Japan pledges not to assist N. Korean defectors
Accepting the request from China, Japan signed a pledge early this year that it “won’t bring North Korean defectors into the Japanese consulates from outside, out of respect for Chinese domestic law.” The Yomiuri Shinbum said that Japan “actually abandoned its protection of North Korean defectors in China due to pressure from the Chinese government taking care of the North Korean regime.”
Between 2008 and 2009, five North Korean defectors entered the Japanese consulate in Shenyang, Liaoning Province, where they stayed until this past May. But the Chinese government did not authorize them to leave the country, labeling them “illegal migrants” and keeping them in the consulate for two years and eight months.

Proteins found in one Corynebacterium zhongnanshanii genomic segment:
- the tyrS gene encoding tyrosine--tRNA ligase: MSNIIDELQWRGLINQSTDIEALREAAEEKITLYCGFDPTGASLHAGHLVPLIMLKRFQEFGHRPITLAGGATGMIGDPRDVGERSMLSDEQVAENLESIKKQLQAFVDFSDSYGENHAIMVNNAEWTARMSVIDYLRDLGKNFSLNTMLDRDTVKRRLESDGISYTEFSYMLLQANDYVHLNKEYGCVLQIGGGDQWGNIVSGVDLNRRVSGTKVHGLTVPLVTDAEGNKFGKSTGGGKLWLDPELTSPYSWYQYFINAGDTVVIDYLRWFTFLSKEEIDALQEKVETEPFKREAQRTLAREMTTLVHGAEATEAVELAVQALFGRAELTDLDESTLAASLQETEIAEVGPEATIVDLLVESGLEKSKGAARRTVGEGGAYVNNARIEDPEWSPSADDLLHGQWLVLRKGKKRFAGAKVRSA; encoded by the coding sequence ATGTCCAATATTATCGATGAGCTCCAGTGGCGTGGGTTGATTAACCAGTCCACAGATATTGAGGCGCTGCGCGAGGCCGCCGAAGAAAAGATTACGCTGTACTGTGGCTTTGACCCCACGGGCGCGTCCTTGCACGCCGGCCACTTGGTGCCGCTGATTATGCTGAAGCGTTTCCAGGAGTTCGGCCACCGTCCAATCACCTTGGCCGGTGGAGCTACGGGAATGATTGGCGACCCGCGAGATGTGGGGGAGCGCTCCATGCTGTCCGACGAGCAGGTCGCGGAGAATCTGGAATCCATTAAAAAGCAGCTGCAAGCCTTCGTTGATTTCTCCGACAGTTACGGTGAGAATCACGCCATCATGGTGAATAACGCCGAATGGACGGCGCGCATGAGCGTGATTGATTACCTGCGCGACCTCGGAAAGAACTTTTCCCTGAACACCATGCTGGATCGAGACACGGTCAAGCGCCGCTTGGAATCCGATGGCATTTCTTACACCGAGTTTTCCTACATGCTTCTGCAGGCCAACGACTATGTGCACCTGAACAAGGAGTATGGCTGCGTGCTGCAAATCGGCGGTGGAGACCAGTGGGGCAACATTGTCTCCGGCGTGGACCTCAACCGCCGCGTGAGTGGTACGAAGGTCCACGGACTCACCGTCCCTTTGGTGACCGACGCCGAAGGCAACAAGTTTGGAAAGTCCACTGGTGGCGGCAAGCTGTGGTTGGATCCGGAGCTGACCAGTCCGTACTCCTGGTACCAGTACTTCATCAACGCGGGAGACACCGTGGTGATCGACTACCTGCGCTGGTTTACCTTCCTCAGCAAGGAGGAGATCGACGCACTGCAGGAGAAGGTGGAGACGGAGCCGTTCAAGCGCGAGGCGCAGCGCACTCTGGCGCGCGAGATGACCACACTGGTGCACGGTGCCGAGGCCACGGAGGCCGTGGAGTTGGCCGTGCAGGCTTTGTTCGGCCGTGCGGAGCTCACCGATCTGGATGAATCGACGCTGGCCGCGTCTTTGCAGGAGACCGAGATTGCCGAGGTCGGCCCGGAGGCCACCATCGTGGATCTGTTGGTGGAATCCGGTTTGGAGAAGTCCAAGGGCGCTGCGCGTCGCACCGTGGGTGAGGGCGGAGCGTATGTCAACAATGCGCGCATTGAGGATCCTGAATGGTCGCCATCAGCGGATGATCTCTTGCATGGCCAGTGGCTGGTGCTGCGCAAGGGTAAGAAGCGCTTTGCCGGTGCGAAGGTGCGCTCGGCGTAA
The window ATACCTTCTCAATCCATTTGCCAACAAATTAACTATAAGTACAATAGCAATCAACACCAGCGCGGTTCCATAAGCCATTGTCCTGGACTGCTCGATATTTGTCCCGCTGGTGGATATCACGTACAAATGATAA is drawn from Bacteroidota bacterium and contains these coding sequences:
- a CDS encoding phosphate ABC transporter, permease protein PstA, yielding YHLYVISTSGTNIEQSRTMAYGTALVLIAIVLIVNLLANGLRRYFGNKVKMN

In order to break the deadlock, Japan told China that it would “be cautious” in dealing with defectors in response to China’s demand to withdraw the protection. However, China’s public security authorities were unsatisfied with the answer.
Finally, Japan submitted the pledge early this year and then the defectors were allowed to depart for Japan in May. Since the Japanese government enacted a law to protect the human rights of North Koreans in 2006, it has accepted nearly 200 defectors from the communist country so far. However, after it signed the pledge, there have been difficulties in allowing more, according to the Yomiuri Shinbum.
By Seo Seung-wook [firstname.lastname@example.org]